Just as my parents have done for as long as I can remember, I reach first for the obituary section in The New York Times. And I’m not only interested in the cadavers who got headlines, I’m into the microscopic listy bodies, too. No matter the length or size of the font, I love stories of a life well lived and get inspired by what people made of their time on earth. Building on Billy Crystal’s idea in When Harry Met Sally . . . to combine the obits with the real estate section: “He leaves two sons, seven grandchildren, and a sprawling prewar penthouse with wraparound terrace.” Now that real estate has gone online, I think that’s a very good editorial suggestion, too.

A few years ago, my parents bought cemetery plots for the family and announced with pride that we’d have a plum ocean view. Since then, they’ve logged many hours looking at tombstones on Pinterest. They scrutinized fonts and interviewed a few carvers before settling on the artisan who would create what will essentially be their business card for eternity. It was around that time that Harry and I realized it was time to begin in earnest a discussion about burial with our kids, Sadie, Ivy, and Fletch. After explaining to her what a burial plot is and what a headstone commemorates, Ivy, who was four at the time, said, “Mommy, when you die, I’m going to sprinkle glitter on your grave.” I was shocked by this pronouncement. Had this kid been thinking of this for some time or had it just occurred to her? I asked her why this would be her plan. “Because,” she replied, “you are sparkly and fabulous like glitter. Plus, glitter is very hard to clean up, so it will always be there.”

Do I need to itemize the many reasons why I love this response? I don’t think so. If you’re a parent you get it—­what an amazing sentiment and from such a happily morbid little person. Please consider this page part of my last will and testament. I can’t think of a more badass or groovy plan for commemorating my crossing the river Styx than Ivy’s amazing plan.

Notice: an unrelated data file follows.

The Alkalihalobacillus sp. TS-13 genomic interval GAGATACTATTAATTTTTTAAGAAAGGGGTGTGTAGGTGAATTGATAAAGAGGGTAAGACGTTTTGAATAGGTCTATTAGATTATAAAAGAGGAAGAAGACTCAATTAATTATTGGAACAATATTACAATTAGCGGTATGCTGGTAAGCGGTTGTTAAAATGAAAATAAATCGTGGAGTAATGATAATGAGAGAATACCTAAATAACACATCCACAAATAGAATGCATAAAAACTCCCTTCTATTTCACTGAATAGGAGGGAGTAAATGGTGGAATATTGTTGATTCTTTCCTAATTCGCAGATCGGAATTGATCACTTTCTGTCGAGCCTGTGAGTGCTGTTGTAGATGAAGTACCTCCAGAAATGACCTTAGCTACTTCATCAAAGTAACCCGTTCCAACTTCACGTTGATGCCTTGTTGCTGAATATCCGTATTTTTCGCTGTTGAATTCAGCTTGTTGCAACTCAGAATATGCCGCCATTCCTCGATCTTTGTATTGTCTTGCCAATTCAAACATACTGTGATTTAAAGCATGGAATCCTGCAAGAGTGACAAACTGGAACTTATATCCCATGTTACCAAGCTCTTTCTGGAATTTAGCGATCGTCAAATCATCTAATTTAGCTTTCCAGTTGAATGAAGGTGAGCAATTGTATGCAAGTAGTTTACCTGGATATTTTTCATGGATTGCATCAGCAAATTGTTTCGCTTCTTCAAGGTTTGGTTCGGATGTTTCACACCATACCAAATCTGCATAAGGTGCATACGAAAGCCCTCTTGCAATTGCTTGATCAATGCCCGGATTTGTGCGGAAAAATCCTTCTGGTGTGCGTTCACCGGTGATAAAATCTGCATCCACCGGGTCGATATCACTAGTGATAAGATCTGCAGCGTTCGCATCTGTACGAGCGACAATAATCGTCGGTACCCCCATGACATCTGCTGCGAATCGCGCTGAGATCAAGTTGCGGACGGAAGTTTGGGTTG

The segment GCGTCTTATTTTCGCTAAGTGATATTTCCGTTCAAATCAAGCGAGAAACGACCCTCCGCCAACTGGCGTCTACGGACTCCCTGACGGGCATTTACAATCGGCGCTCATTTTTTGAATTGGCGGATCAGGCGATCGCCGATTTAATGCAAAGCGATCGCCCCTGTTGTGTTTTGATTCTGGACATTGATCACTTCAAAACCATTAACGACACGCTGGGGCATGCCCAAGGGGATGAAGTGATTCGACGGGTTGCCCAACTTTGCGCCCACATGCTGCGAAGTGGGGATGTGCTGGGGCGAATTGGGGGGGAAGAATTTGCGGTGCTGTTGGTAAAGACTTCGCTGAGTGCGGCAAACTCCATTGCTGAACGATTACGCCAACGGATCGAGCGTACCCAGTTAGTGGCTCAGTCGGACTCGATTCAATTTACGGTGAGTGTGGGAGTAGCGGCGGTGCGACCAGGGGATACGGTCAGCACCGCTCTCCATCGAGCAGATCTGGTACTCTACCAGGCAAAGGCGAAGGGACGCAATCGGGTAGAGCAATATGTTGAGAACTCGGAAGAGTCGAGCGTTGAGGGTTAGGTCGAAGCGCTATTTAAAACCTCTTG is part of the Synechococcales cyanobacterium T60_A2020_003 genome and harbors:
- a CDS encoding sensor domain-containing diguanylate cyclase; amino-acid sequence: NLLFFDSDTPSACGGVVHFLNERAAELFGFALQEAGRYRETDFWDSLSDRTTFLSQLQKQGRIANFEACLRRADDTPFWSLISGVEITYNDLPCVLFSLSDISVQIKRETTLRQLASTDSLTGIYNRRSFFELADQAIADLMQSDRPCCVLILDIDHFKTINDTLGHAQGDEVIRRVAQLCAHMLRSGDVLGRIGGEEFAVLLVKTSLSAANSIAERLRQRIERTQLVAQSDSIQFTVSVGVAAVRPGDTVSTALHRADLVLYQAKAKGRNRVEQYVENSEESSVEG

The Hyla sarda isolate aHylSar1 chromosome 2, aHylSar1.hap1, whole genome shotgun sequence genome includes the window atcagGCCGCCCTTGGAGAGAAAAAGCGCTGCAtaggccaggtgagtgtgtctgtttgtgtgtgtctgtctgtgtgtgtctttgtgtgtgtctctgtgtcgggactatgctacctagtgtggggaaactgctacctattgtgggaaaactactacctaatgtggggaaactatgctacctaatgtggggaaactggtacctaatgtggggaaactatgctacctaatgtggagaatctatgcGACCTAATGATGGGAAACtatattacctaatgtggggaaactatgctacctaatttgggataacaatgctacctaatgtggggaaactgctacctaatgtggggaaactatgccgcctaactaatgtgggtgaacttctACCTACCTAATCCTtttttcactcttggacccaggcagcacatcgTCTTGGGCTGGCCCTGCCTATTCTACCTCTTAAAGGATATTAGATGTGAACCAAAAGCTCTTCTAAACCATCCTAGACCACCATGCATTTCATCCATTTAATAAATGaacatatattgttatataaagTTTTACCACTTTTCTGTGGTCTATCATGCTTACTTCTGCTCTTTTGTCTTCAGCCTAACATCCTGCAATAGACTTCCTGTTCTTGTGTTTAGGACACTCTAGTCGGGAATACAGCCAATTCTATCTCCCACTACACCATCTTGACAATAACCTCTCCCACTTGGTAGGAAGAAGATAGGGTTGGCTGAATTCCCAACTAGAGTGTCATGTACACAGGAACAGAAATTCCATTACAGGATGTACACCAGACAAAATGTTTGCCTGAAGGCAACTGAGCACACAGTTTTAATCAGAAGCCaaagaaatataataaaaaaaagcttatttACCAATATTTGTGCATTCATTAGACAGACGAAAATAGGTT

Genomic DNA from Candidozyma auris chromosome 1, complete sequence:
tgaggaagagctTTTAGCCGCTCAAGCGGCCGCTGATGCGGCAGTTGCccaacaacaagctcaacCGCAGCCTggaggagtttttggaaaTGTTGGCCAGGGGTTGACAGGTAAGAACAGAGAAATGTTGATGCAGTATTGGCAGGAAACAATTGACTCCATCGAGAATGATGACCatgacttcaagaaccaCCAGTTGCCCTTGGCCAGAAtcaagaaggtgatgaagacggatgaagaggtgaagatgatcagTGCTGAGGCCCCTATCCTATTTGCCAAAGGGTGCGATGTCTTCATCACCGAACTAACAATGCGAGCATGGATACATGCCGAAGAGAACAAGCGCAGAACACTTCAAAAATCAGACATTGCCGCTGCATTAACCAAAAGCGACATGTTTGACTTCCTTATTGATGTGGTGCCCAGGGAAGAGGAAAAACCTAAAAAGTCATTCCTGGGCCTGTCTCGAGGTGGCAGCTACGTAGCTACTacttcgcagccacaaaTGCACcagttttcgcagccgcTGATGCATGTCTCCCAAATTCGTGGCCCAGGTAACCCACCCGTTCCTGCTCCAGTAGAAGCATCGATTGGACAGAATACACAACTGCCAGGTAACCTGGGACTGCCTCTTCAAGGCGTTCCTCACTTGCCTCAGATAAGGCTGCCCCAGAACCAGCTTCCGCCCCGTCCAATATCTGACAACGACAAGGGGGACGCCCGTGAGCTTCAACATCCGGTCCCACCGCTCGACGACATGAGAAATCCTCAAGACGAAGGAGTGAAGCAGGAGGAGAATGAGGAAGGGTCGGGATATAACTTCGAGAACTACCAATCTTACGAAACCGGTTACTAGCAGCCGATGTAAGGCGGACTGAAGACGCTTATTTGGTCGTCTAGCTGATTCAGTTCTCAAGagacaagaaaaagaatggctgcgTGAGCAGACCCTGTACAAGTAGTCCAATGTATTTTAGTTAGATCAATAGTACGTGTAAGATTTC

Incidentally, said plots are on Nantucket island, off the coast of Massachusetts. Neighboring island Martha’s Vineyard happens to be the resting place for the genius comedian John Belushi. His tombstone is marked with hundreds of candy wrappers his fans continue to leave for him. I remember visiting as a child and thought it was cool and hilarious because I worshipped him, but actually, now that I think of it, it’s cool but . . . kind of litter. And I prefer glitter.

- About the author -

Jill Kargman is the writer and star of the hit Bravo television show Odd Mom Out, based on her novel Momzillas. She is also the New York Times bestselling author of The Ex-Mrs. Hedgefund, three novels for young readers, and the essay collection Sometimes I Feel Like a Nut. She has written for Vogue, Elle, Harper’s Bazaar, GQ, and many other magazines, was a columnist for Style.com, and wrote for the MTV shows So Five Minutes Ago and Who Is. Kargman is a graduate of Yale University. Married and the mother of three, she lives in Manhattan.

More from Jill Kargman

Sprinkle Glitter on My Grave

Observations, Rants, and Other Uplifting Thoughts About Life


Sprinkle Glitter on My Grave

— Published by Ballantine Books —